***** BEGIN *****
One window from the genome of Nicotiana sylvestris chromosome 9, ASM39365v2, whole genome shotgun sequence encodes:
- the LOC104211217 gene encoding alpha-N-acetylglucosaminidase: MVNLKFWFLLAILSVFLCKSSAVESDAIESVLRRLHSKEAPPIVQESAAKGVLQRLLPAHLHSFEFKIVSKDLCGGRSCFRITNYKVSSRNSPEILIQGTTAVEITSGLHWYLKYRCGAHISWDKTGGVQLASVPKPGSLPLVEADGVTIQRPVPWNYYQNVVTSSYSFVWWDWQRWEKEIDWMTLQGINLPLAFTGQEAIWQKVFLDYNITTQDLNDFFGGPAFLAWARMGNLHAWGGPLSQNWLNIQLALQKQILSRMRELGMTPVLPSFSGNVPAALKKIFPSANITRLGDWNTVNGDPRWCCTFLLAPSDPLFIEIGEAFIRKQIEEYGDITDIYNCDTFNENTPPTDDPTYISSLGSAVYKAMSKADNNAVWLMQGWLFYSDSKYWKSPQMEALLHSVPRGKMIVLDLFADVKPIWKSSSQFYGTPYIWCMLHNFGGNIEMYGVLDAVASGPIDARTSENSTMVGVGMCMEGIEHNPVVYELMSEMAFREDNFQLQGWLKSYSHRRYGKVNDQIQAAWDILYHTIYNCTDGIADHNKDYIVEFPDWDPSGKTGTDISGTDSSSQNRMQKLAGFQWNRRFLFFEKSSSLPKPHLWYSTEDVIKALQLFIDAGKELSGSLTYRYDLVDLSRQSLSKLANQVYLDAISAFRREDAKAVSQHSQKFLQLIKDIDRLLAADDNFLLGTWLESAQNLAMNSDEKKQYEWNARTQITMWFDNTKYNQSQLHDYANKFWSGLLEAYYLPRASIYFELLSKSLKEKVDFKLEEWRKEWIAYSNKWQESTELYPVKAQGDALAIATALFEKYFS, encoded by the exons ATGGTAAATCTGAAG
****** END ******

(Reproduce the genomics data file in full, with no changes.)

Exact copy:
One window from the genome of Nicotiana sylvestris chromosome 9, ASM39365v2, whole genome shotgun sequence encodes:
- the LOC104211217 gene encoding alpha-N-acetylglucosaminidase: MVNLKFWFLLAILSVFLCKSSAVESDAIESVLRRLHSKEAPPIVQESAAKGVLQRLLPAHLHSFEFKIVSKDLCGGRSCFRITNYKVSSRNSPEILIQGTTAVEITSGLHWYLKYRCGAHISWDKTGGVQLASVPKPGSLPLVEADGVTIQRPVPWNYYQNVVTSSYSFVWWDWQRWEKEIDWMTLQGINLPLAFTGQEAIWQKVFLDYNITTQDLNDFFGGPAFLAWARMGNLHAWGGPLSQNWLNIQLALQKQILSRMRELGMTPVLPSFSGNVPAALKKIFPSANITRLGDWNTVNGDPRWCCTFLLAPSDPLFIEIGEAFIRKQIEEYGDITDIYNCDTFNENTPPTDDPTYISSLGSAVYKAMSKADNNAVWLMQGWLFYSDSKYWKSPQMEALLHSVPRGKMIVLDLFADVKPIWKSSSQFYGTPYIWCMLHNFGGNIEMYGVLDAVASGPIDARTSENSTMVGVGMCMEGIEHNPVVYELMSEMAFREDNFQLQGWLKSYSHRRYGKVNDQIQAAWDILYHTIYNCTDGIADHNKDYIVEFPDWDPSGKTGTDISGTDSSSQNRMQKLAGFQWNRRFLFFEKSSSLPKPHLWYSTEDVIKALQLFIDAGKELSGSLTYRYDLVDLSRQSLSKLANQVYLDAISAFRREDAKAVSQHSQKFLQLIKDIDRLLAADDNFLLGTWLESAQNLAMNSDEKKQYEWNARTQITMWFDNTKYNQSQLHDYANKFWSGLLEAYYLPRASIYFELLSKSLKEKVDFKLEEWRKEWIAYSNKWQESTELYPVKAQGDALAIATALFEKYFS, encoded by the exons ATGGTAAATCTGAAG